For roadway workers, workplace safety isn’t just about performing the job safely; it’s about performing the job safely while watching out for motorists.
In a way unlike other industries, roadway workers are vulnerable.
Annually, about 600 people, 90 of whom are roadway workers, die in roadway work zones.
Of those worker deaths, 60 percent occur when a worker is struck by a motorist or construction vehicle. And 70 percent of the struck-by deaths are the result of motorist intrusions, according to OSHA.
For that reason, March 23-27 is National Work Zone Awareness Week, an annual event to raise awareness of the dangers of roadway work.
The theme of this year’s awareness week is “Expect the Unexpected.”
The Travelers Companies offers the following tips for motorists to keep roadway workers and themselves safe:
- Be prepared for the unexpected. Things can change quickly in work zones. Slowed or stopped traffic, a traffic lane closure or equipment and workers on the roadway are all possible.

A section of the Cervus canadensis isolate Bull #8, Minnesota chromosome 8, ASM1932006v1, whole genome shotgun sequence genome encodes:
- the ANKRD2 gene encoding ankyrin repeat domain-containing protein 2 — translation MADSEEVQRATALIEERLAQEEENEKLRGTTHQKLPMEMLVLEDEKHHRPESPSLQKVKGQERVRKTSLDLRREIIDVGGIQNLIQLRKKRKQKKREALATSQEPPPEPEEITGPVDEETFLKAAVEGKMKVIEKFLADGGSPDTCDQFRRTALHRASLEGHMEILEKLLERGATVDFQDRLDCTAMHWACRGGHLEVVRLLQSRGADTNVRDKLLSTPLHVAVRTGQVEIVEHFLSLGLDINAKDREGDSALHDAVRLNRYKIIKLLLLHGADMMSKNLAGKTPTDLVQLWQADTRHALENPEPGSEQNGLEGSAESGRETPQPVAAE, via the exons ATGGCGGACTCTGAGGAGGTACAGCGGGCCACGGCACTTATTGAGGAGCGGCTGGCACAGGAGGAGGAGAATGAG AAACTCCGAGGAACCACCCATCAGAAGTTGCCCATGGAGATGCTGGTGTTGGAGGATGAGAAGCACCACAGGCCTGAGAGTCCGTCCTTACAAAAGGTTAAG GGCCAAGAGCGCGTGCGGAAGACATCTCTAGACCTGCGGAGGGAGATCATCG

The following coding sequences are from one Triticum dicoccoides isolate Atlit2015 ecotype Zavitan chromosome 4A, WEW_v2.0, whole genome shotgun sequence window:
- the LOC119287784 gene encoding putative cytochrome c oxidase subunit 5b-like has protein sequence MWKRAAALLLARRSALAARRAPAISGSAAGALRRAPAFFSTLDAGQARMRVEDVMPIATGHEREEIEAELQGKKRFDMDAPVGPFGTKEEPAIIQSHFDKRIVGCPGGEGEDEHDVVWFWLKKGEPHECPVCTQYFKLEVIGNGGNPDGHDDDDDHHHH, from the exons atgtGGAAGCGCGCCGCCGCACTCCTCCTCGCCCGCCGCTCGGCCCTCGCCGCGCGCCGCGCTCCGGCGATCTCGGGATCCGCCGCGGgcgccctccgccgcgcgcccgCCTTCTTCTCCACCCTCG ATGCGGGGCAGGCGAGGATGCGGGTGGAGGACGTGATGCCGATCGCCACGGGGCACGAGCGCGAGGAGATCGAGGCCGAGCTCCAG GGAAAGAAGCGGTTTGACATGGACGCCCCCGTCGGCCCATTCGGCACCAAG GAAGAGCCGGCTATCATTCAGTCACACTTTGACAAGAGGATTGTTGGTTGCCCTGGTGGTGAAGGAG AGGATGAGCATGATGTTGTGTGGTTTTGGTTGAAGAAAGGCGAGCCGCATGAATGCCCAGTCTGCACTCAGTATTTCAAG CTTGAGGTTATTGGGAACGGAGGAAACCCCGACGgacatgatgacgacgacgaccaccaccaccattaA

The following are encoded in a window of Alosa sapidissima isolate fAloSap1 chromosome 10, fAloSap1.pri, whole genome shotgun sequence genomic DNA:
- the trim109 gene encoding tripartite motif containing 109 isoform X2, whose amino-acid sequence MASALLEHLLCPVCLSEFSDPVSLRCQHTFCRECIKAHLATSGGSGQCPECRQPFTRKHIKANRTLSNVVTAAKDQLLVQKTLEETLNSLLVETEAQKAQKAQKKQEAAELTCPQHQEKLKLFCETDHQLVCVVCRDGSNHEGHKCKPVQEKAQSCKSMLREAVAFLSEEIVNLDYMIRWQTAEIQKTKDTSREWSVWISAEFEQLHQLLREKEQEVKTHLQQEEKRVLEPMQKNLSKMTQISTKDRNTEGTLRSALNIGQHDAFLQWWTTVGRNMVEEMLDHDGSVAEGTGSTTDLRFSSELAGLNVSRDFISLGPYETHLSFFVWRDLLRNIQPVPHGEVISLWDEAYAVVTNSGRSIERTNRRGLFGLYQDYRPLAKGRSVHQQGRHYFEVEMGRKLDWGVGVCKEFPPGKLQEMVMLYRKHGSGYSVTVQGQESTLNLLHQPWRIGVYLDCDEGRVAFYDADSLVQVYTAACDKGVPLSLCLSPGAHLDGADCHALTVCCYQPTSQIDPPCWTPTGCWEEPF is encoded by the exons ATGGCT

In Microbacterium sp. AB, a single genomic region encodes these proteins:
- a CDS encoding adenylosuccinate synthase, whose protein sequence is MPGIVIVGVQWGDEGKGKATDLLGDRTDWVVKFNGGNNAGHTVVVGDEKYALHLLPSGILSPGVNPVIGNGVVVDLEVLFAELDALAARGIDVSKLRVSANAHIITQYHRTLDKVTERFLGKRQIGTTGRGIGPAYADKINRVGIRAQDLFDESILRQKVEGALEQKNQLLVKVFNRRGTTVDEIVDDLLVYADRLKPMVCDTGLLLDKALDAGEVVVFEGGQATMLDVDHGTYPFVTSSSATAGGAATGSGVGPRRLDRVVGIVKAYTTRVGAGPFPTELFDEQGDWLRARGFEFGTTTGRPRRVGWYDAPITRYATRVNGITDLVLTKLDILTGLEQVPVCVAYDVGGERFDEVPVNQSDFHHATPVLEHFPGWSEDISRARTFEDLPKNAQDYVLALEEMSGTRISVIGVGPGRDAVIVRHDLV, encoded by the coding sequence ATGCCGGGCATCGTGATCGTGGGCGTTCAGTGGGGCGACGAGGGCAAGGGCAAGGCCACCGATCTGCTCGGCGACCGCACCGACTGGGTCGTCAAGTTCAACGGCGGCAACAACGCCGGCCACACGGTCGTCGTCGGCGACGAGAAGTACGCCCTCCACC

- Slow down. More than one-third of fatal accidents in work zones are caused by speeding. Obey the posted speed limit, even if you do not see any work currently in progress.
- Keep a safe following distance. Rear-end collisions account for 30 percent of work zone accidents. Keep a safe distance between you and other cars and construction workers and equipment to help avoid accidents.
- Obey road crew flaggers and road signs. Flaggers and warning signs are there to help all drivers move safely through the work zone.
- Stay alert and focused. Your full attention should be on the road. Multitasking while driving is never recommended, especially through a work zone.
- Keep up with traffic. Do not slow down to watch the roadwork.
- Plan ahead. Before hitting the road, check a traffic report for delays. Be sure to plan enough time to help you reach your destination on time.
- Be patient. While roadwork can be an inconvenience, remember that the crews are working to improve roads and make everyone’s drive safer.